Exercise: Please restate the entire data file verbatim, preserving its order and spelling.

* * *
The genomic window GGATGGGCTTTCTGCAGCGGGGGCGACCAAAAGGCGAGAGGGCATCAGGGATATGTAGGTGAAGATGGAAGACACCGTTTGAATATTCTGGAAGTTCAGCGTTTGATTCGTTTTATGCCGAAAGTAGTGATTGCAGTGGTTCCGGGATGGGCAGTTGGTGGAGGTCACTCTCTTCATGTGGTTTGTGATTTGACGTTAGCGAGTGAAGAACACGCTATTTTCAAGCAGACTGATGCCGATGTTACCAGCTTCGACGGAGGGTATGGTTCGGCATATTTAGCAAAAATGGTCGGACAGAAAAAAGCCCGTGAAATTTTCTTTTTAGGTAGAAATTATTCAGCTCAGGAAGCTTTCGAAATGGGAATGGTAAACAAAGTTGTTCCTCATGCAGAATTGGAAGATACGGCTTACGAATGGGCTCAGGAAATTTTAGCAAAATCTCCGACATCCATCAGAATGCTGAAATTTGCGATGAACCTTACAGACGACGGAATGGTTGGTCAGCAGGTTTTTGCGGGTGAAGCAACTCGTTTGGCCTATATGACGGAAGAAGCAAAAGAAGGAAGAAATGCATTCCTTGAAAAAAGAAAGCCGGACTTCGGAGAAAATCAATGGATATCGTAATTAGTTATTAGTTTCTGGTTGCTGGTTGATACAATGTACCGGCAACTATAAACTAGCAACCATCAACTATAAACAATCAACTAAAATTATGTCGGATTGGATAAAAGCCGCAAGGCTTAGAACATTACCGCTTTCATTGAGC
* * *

The genomic window GGATGGGCTTTCTGCAGCGGGGGCGACCAAAAGGCGAGAGGGCATCAGGGATATGTAGGTGAAGATGGAAGACACCGTTTGAATATTCTGGAAGTTCAGCGTTTGATTCGTTTTATGCCGAAAGTAGTGATTGCAGTGGTTCCGGGATGGGCAGTTGGTGGAGGTCACTCTCTTCATGTGGTTTGTGATTTGACGTTAGCGAGTGAAGAACACGCTATTTTCAAGCAGACTGATGCCGATGTTACCAGCTTCGACGGAGGGTATGGTTCGGCATATTTAGCAAAAATGGTCGGACAGAAAAAAGCCCGTGAAATTTTCTTTTTAGGTAGAAATTATTCAGCTCAGGAAGCTTTCGAAATGGGAATGGTAAACAAAGTTGTTCCTCATGCAGAATTGGAAGATACGGCTTACGAATGGGCTCAGGAAATTTTAGCAAAATCTCCGACATCCATCAGAATGCTGAAATTTGCGATGAACCTTACAGACGACGGAATGGTTGGTCAGCAGGTTTTTGCGGGTGAAGCAACTCGTTTGGCCTATATGACGGAAGAAGCAAAAGAAGGAAGAAATGCATTCCTTGAAAAAAGAAAGCCGGACTTCGGAGAAAATCAATGGATATCGTAATTAGTTATTAGTTTCTGGTTGCTGGTTGATACAATGTACCGGCAACTATAAACTAGCAACCATCAACTATAAACAATCAACTAAAATTATGTCGGATTGGATAAAAGCCGCAAGGCTTAGAACATTACCGCTTTCATTGAGC